R: Tell me about the moment when you realized you needed to go away and become an engineer.

S: In December of 2012, at the start of my third job since college, I started thinking about school a lot. I hadn’t found people who would think like I do in the industry I was in. I was steeped in an environment of pessimism and it was weighing me down. I had a bit of an existential crisis that culminated with me searching for university programs, applying, and ultimately turning over my entire life. Basically it occurred to me, I’m not happy. I’m probably not going to be happy. If I feel that way now, how am I going to feel in two years when I finish my apprenticeship? I think when you have that revelation it’s healthy to take a long hard look at both your choices and your options. It was definitely difficult, but I felt like it would pay off. The countdown of eight months between deciding to go back to school and going back to school was one of the most exciting times of my life. I kept thinking, this is almost over.

R: What’s next?

S: Right now I’m just looking to finish my undergrad by the time I’m 30. I love university now. My objective is to work in medical manufacturing or electronics design in the medical field. But if I see the same kind of thing that I saw in college in terms of job prospects after I graduate, I’ll go for a master’s degree. I’ll go for what I know I need.

R: What do you recommend to somebody who wants to go into the trades in Ontario?

S: If the program is easy and you’re breezing through it, still work your butt off and do your absolute best. There may be an opportunity in there to make a connection that can save you years of toil trying to find a job that you actually like or that’s relevant. It took me almost two years to get a job in machining after graduating. Also, manage your expectations. Just because you have the knowledge doesn’t mean anybody cares. You need to look at the program really carefully.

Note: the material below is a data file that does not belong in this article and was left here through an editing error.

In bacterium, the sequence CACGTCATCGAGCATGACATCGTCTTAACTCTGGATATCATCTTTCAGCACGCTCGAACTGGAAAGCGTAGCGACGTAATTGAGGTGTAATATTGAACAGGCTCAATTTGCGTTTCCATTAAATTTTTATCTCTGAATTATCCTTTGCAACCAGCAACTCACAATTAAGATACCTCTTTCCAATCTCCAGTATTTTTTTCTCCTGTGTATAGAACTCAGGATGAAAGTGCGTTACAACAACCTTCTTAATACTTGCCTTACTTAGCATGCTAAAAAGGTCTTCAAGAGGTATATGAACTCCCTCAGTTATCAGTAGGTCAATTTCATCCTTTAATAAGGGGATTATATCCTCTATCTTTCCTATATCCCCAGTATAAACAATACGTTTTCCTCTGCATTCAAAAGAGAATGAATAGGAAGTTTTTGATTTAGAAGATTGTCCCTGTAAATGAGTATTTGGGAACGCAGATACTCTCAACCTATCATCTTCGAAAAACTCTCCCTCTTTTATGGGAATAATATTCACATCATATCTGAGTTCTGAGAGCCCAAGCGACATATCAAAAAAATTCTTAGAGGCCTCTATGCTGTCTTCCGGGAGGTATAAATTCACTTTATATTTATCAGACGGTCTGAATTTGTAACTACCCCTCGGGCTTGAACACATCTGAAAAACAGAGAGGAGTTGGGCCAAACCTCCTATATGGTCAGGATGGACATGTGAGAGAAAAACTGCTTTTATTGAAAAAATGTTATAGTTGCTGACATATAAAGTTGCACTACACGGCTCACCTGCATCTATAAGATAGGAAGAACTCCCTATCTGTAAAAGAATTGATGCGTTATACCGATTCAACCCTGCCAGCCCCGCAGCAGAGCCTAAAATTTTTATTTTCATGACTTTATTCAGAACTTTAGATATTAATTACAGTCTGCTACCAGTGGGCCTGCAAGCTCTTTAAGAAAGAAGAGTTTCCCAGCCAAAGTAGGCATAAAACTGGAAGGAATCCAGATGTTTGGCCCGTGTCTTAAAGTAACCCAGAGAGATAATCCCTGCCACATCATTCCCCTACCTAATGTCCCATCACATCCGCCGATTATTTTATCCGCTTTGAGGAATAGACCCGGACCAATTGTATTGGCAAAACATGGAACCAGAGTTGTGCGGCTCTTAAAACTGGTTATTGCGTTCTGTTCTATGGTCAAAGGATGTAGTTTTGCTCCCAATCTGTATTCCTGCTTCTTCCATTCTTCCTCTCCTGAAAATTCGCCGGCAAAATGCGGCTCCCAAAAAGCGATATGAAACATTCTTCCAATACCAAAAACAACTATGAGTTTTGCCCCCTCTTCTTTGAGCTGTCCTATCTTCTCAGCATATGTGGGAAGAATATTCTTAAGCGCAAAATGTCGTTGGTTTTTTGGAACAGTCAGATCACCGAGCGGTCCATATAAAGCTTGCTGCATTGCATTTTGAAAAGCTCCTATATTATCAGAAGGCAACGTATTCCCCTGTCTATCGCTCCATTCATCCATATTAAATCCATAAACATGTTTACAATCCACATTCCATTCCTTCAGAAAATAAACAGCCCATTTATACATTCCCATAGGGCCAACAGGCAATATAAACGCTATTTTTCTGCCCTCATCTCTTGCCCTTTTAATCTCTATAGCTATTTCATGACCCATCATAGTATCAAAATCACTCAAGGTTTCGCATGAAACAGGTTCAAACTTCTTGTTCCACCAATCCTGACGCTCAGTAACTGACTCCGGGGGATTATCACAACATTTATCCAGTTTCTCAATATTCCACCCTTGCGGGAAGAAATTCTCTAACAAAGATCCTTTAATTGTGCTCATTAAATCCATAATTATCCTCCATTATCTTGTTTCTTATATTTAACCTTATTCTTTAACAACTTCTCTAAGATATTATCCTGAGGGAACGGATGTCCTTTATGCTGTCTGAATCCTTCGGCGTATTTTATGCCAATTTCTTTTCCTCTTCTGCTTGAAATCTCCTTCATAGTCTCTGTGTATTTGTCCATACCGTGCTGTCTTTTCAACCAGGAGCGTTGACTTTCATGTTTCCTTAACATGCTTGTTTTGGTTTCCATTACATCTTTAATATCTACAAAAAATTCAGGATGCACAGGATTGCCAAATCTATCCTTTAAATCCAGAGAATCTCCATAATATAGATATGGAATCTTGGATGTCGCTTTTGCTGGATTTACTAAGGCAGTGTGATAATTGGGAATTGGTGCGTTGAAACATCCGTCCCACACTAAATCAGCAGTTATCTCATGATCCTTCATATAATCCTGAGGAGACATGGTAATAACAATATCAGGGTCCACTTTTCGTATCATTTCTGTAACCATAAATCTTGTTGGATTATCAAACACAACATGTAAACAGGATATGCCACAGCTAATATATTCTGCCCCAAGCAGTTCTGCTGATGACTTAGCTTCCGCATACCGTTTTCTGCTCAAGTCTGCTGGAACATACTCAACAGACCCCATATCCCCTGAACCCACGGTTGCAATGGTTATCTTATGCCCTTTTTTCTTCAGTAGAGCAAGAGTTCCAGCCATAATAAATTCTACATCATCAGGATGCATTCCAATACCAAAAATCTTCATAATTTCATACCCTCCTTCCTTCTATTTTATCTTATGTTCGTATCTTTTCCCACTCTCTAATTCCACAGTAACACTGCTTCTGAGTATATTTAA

R: What advice can you give someone who’s thinking of going back to school and is older than the average student?

S: Give yourself time to prepare for it. Everything you think that will be weird about university will come true. It’s a huge shock to the system being around people who are so much younger than you. It’s important to be open and optimistic about making friends. If you’re tempted to talk yourself out of going back to school because of the cost, know that there are a lot of options for financial support. If you need to wait a year to save money, then do so. Make sure you have friends who you can call. Friends are helpful. Remember everyone who’s starting their first year of university has no idea what they’re doing. You’re not alone. There’s no reason not to go back to school. Just make damn sure you want to do it. It’s a huge commitment and if it’s too much for you it can be really costly. Work hard at it and commit fully.

Scott is excelling at Carleton and loves his new life in Ottawa. His job as a residence advisor has allowed him to make a lot of friends and get involved in university life. I think that Scott’s story is a great example of the importance of going with your gut and thinking creatively about how to advance your career. Know that if you feel like you’re in the wrong place in your life, it’s never too late to change it. Just like Scott did.